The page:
The onboarding process, by which customers are able to adapt to the processes of a service provider company, is very important in the B2C (business to consumer) universe, but absolutely essential in B2B (business to business). Designing a good integration protocol is key to eliminating any barrier and stopping customers from leaving for any reason.
Some of the reasons prospects leave the onboarding process include: unclear information; cumbersome registration; or there are situations in which the user must fill out a large number of fields, dissuading them from requesting information and, of course, from joining the service. How can APIs improve onboarding?
How to design good onboarding?
Getting two parties to work together as a supplier-customer is not immediate or trivial, far from it. It is a complex issue that requires specific processes and the design of a landing “platform” for the customer. A platform where they feel comfortable, safe and have all the relevant information without overloading or other barriers that encourage them to leave.
When designing good onboarding, you need to put yourself in your customer’s shoes , either business (B2B) or end (B2C) customers, and propose the optimal route for the least possible attrition. Attrition such as found on platforms that request you to enter all your registration details manually, without the option of autocompletion, forcing users to invest time in transferring data and generating frustration.
Continuing with this example, soft onboarding allows direct registration through third parties, such as registration on a platform using your Google, Facebook or Apple credentials. In these cases, users just need to log on to these services and the platform is able to collect the data without the users encountering barriers along the way. Automation takes over.
Formally, the user is giving Google, Facebook or Apple permission to share some private data from their account with said platform. This is, in essence, an access API. In spaces like BBVA API_Market, you can find a remarkable number of APIs that facilitate integration with customers, and allow the design of this soft onboarding .
What are the traditional barriers to onboarding?
According to the white paper “Total economic impact of client lifecycle management solutions” (2015) by Forrester Consulting, onboarding can be a particularly expensive process. Applied to banking penetration, “onboarding may take more than 34 weeks and around USD 25,000 per customer” and “the average cost per new customer is close to USD 6,000.”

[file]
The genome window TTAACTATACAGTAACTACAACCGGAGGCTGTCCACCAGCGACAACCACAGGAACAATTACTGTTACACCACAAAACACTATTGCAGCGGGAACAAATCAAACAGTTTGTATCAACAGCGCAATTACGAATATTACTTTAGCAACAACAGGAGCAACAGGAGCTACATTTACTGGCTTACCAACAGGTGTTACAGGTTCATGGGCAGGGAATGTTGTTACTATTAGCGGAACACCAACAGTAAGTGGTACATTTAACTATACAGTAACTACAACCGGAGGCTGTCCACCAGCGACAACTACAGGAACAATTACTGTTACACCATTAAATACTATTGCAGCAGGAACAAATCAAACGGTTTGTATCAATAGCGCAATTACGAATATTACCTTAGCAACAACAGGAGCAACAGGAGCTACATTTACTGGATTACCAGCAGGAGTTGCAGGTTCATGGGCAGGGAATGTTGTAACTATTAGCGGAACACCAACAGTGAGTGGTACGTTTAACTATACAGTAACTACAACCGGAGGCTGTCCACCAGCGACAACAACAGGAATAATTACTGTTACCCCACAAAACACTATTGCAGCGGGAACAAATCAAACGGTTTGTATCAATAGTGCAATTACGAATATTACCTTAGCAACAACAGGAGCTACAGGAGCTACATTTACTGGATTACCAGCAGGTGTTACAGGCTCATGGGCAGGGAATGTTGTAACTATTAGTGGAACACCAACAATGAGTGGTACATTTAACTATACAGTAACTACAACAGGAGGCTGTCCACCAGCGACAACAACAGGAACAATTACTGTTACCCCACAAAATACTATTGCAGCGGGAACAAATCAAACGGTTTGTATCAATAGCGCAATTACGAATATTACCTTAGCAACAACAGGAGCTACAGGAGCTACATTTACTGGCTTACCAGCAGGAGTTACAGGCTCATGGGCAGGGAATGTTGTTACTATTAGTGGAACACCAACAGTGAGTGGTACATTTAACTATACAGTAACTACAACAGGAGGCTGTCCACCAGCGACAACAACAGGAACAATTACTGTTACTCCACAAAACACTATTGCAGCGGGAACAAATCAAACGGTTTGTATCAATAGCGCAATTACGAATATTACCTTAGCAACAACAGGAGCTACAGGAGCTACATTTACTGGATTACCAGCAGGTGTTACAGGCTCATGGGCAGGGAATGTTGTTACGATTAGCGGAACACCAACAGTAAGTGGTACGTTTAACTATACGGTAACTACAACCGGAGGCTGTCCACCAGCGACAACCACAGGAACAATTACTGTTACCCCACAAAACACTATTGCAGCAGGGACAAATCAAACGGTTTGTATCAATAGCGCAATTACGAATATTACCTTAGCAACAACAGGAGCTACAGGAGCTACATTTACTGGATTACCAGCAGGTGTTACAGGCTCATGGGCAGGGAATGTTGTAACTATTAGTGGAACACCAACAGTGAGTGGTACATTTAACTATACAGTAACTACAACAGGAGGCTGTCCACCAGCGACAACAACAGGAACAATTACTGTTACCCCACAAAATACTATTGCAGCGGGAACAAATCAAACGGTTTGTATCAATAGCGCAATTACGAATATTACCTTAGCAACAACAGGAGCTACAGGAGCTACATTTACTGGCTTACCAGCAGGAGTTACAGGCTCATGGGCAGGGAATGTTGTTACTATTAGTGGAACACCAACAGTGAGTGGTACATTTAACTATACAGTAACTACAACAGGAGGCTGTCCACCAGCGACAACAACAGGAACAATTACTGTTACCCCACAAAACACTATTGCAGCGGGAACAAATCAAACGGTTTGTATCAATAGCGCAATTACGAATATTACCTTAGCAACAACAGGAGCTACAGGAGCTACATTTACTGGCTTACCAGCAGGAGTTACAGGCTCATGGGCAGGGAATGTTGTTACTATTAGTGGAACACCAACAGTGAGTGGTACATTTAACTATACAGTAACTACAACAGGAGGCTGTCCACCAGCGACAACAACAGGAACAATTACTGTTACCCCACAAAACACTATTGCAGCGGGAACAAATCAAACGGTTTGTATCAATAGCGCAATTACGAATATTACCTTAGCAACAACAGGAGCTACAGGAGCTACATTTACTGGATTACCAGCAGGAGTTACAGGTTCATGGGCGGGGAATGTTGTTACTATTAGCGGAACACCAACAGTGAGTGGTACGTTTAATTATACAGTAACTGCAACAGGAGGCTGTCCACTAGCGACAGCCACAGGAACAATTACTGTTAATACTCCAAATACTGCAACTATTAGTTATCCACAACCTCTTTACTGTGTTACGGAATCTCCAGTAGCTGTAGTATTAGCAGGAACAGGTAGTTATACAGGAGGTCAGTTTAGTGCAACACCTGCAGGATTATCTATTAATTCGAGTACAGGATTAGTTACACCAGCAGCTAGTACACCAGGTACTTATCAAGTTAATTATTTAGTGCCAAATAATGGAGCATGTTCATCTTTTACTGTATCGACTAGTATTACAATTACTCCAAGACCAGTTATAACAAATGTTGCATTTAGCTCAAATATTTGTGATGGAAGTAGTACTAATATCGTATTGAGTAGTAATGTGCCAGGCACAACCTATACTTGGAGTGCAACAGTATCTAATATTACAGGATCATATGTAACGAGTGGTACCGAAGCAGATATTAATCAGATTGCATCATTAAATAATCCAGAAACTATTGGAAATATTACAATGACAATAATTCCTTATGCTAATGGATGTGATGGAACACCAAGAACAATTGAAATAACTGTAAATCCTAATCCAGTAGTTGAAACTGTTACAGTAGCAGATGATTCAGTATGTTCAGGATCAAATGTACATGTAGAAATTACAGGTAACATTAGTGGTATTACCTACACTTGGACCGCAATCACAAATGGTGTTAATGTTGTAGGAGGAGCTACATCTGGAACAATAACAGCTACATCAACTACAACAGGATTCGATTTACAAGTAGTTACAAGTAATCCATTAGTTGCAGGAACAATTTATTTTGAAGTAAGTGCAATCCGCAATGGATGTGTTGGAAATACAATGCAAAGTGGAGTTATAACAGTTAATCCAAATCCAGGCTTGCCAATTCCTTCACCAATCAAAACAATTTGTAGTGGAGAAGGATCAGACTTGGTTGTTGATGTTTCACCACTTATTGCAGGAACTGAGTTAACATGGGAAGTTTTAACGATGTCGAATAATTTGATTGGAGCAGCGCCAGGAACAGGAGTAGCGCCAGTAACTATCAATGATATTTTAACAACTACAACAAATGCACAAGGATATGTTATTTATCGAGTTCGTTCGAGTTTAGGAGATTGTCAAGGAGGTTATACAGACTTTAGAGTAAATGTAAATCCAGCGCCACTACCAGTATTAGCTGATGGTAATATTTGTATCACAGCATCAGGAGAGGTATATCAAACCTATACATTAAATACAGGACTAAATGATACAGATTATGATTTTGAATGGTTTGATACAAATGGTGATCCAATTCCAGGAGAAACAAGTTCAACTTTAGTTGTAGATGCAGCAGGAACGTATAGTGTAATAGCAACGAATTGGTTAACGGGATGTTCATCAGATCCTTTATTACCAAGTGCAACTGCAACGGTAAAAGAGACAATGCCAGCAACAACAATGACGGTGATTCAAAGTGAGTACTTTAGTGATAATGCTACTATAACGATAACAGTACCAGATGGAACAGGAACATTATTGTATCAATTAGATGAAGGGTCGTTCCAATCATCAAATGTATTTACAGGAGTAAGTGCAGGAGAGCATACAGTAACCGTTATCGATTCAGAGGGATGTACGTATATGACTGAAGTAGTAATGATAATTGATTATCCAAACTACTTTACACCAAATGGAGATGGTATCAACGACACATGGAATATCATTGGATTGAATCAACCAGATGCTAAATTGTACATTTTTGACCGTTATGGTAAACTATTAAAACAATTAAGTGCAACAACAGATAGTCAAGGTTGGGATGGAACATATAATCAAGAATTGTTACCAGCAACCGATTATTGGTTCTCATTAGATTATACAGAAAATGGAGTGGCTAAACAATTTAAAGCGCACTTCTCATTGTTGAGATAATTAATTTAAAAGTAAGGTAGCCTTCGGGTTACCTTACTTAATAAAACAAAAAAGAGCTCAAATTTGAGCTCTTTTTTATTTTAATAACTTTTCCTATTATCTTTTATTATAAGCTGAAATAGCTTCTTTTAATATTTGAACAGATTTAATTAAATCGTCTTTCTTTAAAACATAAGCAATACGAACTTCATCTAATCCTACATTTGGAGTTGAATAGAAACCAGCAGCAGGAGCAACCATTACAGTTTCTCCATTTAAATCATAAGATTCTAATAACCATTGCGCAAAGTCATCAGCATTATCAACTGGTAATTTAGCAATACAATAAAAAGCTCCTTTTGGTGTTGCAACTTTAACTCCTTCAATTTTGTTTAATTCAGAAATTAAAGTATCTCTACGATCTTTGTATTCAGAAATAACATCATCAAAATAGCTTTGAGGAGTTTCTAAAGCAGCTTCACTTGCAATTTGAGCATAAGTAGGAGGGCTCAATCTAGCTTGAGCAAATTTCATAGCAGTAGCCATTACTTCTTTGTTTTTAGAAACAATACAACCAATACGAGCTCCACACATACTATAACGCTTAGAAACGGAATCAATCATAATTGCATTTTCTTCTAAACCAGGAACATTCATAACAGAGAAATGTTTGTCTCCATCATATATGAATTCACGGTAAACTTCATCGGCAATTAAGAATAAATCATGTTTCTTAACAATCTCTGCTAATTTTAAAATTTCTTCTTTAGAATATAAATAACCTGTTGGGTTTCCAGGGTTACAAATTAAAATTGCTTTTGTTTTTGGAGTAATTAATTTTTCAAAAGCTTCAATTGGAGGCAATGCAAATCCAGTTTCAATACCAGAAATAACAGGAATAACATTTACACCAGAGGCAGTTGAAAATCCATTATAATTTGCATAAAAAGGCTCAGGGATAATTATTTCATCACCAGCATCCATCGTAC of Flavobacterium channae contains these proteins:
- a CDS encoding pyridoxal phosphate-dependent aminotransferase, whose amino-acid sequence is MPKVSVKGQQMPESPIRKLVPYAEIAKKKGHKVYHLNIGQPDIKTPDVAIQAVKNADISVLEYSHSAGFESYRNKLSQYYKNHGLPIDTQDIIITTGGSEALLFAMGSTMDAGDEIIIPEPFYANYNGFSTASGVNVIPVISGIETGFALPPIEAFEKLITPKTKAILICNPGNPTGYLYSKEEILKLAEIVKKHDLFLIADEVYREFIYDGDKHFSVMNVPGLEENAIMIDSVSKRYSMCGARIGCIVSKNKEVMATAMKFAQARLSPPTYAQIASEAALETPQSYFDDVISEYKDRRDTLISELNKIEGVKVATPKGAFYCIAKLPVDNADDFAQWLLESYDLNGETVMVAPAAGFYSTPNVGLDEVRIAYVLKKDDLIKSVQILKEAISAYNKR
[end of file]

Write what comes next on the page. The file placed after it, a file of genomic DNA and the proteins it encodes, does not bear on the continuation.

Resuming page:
Naturally, these metrics are not the same for all sectors, activities or onboarding registration systems, where the real cost can be much lower, especially for highly automated processes. For example, the Customers API enables BBVA customers to share their information with third parties quickly, while always subject to their express consent.
However, any onboarding process involves some costs for the company looking for customers, as well as some friction for the customer. According to PwC’s publication “All aboard: Delivering the onboarding experience customers demand” (2015), “first impressions matter.” And this applies to each of the intermediate steps in a service arrangement process.
There is some consensus about the roadmap for approaching a company. Also by PwC:
- Recognition of the need and interest in a service
- Consideration of potential providers
- Research on providers and their products
- Arranging services and evaluation (trial period)
- Contract formalization with account creation
- Customer growth through service
It is important to stress that it is possible to lose the prospect in each of these points, mainly due to unclear information, cumbersome registration procedures or barriers along the journey. For example, customers complete all the steps to then realize that the last stage involves waiting for a salesperson to call, without including a range of prices or services. A reason for abandonment in the early stages.
APIs have come to simplify banking penetration processes
APIs function as programming interfaces that allow a certain system (for example, a registration) to come into contact with a second programming environment, making it possible for the first to operate without the user noticing the cracks or having to abandon the initial path. A fluid whole that takes the user through each of the steps until conversion. Therefore, they are an interesting way to generate positive onboarding.
This is the case of Customers, the API that allows BBVA customers to share user information during registration: user identifier, full name, gender, identity number, birthday, etc.; as well as contact methods such as postal address, an email address or a telephone number. That is, all the relevant data in a purchase or subscription process.
Thanks to Customers, users will be able to share their data with a click, instead of filling out a dozen registration fields. This improves onboarding fluidity and minimizes abandonment due to friction or barriers. The fewer steps in online registrations, the more likely it is that users will join the customer portfolio and access the service.
The purpose of the APIs listed on BBVA API_Market is to make life easier for end users of the service and, as such, also be of use to the brands that implement these interfaces. Again, putting oneself in the end customer’s shoes, who will be accessing the platform, so that they do not find any barriers in their registration process.
APIs like Customers can be seen as leveling the ground that customers will travel. A digital tool, integrated with banking, that seeks to flatten their path and eliminate friction from onboarding .